Rather sad news I read recently is that weekly music lessons are to be cut for children aged 11 – 13 from an Essex school because of budget cuts.   The headmaster has reviewed music provision after a music teacher left, and has decided not to employ another one and to protect all the other subjects instead.

This is all very well, but what if one or two of the children are musically talented?  Not all children are academically minded.  I know, because I was one of the students who struggled through Physics, Maths and Chemistry but loved my English, Art, and Music lessons.  At primary school I learned to play the violin, and when I left that school and moved onto a Grammar school at age 11, my violin teacher used to arrive once a week at lunchtime to teach me.  Music lessons were not considered so important at that Grammar school, and all we did was sing.  Nobody was taught to play an instrument except me!

When my parents moved to South East London I had to attend a large comprehensive school.  I sang in the choir and the madrigal group, and when I was proficient enough I played first violin in the orchestra.  The school put on lavish performances of ‘The Pirates of Penzance’ and ‘The Gondoliers’, and it was as a schoolgirl that I learned to love Gilbert & Sullivan operettas.  I was also introduced to Carl Orff’s ‘Carmina Burana’ and to this day can still remember many of the songs in their original Latin.

Not all parents can afford expensive after-school music lessons.  By the time my eldest son attended a London junior school, funding was being reduced and they had a ‘peripatetic’ music teacher once in a while which the parents were expected to pay towards.  Sam and I refused, as Leon was at a state school and we did not have much money at the time.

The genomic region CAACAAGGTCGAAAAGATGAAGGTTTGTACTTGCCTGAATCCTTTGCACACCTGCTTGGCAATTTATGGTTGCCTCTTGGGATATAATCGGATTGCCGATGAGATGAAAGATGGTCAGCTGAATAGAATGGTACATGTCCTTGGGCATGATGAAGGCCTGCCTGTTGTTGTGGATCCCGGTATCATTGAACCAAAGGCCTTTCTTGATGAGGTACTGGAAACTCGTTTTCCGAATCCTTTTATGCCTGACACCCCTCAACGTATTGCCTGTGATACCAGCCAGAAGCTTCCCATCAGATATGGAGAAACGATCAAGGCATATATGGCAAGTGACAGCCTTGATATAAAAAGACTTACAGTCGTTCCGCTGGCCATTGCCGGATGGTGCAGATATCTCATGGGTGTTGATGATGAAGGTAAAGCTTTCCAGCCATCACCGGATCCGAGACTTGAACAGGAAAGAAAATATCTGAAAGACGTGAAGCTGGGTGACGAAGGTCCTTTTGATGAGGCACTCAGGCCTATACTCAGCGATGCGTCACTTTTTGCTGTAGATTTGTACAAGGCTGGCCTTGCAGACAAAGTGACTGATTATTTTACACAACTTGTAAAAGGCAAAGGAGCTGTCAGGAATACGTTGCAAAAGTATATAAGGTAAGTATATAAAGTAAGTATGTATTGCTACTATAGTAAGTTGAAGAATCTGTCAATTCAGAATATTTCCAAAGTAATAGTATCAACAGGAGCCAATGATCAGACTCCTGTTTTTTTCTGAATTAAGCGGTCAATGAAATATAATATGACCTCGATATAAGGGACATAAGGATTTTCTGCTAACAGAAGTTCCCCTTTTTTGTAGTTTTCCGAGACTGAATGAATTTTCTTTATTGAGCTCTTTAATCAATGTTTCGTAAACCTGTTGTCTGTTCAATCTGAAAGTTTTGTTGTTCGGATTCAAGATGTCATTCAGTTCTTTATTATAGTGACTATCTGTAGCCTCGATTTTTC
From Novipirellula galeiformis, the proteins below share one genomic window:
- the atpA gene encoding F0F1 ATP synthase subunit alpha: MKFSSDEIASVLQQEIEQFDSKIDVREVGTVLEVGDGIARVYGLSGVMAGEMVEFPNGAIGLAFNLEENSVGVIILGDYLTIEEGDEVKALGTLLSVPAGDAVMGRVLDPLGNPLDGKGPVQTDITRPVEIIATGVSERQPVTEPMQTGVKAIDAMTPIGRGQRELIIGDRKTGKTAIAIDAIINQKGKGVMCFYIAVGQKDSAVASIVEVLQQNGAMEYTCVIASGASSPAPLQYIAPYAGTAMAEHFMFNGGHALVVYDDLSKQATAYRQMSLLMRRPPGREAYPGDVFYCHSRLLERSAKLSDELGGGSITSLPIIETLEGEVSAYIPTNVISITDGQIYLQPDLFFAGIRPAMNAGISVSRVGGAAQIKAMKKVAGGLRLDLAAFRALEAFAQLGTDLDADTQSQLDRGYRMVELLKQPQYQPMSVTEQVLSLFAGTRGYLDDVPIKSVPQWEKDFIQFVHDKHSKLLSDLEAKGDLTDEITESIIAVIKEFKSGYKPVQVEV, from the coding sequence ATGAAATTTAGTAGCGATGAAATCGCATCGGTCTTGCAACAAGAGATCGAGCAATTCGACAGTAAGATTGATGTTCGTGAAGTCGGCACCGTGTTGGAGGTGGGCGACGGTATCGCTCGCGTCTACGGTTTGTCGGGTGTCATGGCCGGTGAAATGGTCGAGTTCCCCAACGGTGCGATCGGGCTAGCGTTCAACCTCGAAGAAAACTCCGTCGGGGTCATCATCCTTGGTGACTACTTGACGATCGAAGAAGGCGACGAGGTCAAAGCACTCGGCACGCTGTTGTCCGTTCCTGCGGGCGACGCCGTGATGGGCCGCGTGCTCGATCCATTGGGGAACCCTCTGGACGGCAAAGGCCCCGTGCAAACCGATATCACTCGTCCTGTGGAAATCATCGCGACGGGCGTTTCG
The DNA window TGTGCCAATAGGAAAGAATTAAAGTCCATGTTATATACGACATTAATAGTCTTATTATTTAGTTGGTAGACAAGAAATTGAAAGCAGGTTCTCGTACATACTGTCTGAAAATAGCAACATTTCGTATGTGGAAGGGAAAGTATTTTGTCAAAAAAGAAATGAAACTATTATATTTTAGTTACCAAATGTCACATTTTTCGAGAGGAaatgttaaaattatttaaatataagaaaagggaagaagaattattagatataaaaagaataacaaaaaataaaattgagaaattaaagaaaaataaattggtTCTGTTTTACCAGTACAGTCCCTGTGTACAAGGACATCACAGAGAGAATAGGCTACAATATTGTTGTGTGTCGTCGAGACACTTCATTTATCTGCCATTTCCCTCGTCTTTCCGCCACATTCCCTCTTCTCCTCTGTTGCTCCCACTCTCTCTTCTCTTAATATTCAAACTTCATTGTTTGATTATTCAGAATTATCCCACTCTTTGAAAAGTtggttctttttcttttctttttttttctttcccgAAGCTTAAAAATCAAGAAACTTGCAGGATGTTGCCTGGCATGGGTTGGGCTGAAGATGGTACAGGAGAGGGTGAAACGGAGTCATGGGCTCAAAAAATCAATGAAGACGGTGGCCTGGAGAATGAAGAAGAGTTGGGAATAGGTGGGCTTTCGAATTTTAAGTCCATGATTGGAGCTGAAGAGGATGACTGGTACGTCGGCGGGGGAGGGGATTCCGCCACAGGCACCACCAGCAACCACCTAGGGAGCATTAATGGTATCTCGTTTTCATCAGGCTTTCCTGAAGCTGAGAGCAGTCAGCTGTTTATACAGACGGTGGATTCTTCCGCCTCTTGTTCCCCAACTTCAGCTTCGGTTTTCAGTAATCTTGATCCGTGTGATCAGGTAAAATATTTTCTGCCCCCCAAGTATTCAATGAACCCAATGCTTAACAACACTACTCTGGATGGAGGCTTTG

After a few more years when I had gone back to work we were able to pay for private piano lessons for both boys and for private guitar lessons for Marc, who was turning out rather musically creative.  Their school did not teach piano or guitar, but instead all children learned to play the recorder.  There was no school orchestra.

Marc grew up and mastered the electric guitar quite wonderfully.  All his teenage years were spent in one band or another, and taking his guitar to school and playing it at lunchtimes made him very popular amongst the budding musos.  The highlight of his musical career was going on tour with his band as support to a moderately famous Canadian musician and playing large venues, where he learned that a month on the road in a tour bus with 16 other guys is not as glamorous as it sounds.  He doesn’t play in a band now, as he prefers to spend time with his wife and two sons.  He lived his dream for a while, and he’s thankful for having the opportunity to do so.

So you see, I had a better state school musical education at my comprehensive school than my sons ever did at theirs, who had to rely on private lessons to learn an instrument.  I was never as talented a musician as Marc or in fact my mother Dot, who never had any formal musical training at all, yet could play any song on the piano that you wanted.   However, I do have a deep love of music that was encouraged at my comprehensive school back in the 1970’s.

All I can say to that headmaster at the Essex school is… shame on you!